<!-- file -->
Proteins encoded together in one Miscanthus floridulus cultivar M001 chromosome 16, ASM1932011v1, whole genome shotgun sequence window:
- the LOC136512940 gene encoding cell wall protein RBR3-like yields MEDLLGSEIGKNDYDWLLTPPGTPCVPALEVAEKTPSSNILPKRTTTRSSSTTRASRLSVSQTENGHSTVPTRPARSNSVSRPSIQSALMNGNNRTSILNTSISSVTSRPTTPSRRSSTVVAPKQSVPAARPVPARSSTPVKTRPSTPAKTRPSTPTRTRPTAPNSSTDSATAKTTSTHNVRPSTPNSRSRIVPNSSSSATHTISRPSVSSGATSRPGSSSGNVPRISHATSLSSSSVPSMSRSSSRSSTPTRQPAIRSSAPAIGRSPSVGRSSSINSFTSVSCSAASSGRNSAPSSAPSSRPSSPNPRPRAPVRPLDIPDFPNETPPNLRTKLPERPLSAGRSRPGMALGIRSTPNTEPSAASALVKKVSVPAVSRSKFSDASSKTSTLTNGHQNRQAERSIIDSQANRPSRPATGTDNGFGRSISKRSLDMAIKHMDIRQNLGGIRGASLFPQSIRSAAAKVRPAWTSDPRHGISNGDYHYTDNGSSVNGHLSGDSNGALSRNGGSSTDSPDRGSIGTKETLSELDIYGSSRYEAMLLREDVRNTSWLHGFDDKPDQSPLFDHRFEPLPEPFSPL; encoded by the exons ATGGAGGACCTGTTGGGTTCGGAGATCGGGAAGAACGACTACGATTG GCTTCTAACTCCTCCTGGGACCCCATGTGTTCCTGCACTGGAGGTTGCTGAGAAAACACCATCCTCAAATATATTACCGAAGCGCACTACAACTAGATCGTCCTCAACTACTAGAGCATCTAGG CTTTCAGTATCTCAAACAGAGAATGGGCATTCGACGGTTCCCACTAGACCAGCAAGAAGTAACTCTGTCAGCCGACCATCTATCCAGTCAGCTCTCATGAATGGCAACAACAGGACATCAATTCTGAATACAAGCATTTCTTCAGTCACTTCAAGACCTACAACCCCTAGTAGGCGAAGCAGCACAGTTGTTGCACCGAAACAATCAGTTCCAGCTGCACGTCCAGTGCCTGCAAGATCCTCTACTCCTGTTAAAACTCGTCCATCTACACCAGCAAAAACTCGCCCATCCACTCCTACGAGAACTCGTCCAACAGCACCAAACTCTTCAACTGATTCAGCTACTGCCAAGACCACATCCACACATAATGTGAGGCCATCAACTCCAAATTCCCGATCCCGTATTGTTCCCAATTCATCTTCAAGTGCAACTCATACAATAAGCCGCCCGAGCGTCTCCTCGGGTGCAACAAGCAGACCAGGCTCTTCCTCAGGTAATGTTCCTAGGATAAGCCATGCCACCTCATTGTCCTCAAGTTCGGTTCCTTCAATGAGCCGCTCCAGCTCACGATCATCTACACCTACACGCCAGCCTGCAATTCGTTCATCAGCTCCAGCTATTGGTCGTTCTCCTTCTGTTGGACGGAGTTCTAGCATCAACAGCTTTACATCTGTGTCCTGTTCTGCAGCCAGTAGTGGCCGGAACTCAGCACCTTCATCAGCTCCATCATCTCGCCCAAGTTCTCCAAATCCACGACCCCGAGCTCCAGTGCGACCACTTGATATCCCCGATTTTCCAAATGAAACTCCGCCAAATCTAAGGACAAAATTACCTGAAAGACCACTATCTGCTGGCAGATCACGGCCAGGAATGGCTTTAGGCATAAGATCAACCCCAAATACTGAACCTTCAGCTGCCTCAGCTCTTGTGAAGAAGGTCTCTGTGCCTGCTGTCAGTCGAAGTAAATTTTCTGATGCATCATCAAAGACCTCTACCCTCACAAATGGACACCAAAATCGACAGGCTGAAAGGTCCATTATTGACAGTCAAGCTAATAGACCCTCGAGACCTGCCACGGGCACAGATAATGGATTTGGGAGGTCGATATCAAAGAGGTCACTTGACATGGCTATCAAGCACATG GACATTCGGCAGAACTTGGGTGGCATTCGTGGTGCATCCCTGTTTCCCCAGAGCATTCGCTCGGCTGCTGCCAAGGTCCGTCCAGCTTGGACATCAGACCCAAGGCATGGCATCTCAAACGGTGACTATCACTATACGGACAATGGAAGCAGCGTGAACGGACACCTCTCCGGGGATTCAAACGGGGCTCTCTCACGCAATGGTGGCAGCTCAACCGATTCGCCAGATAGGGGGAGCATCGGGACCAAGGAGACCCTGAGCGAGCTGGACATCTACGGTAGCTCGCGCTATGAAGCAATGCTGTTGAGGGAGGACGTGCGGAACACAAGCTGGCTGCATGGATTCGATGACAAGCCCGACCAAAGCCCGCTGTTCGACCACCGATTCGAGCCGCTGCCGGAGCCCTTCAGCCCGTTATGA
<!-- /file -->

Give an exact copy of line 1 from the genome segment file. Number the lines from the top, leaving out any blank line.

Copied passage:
Proteins encoded together in one Miscanthus floridulus cultivar M001 chromosome 16, ASM1932011v1, whole genome shotgun sequence window: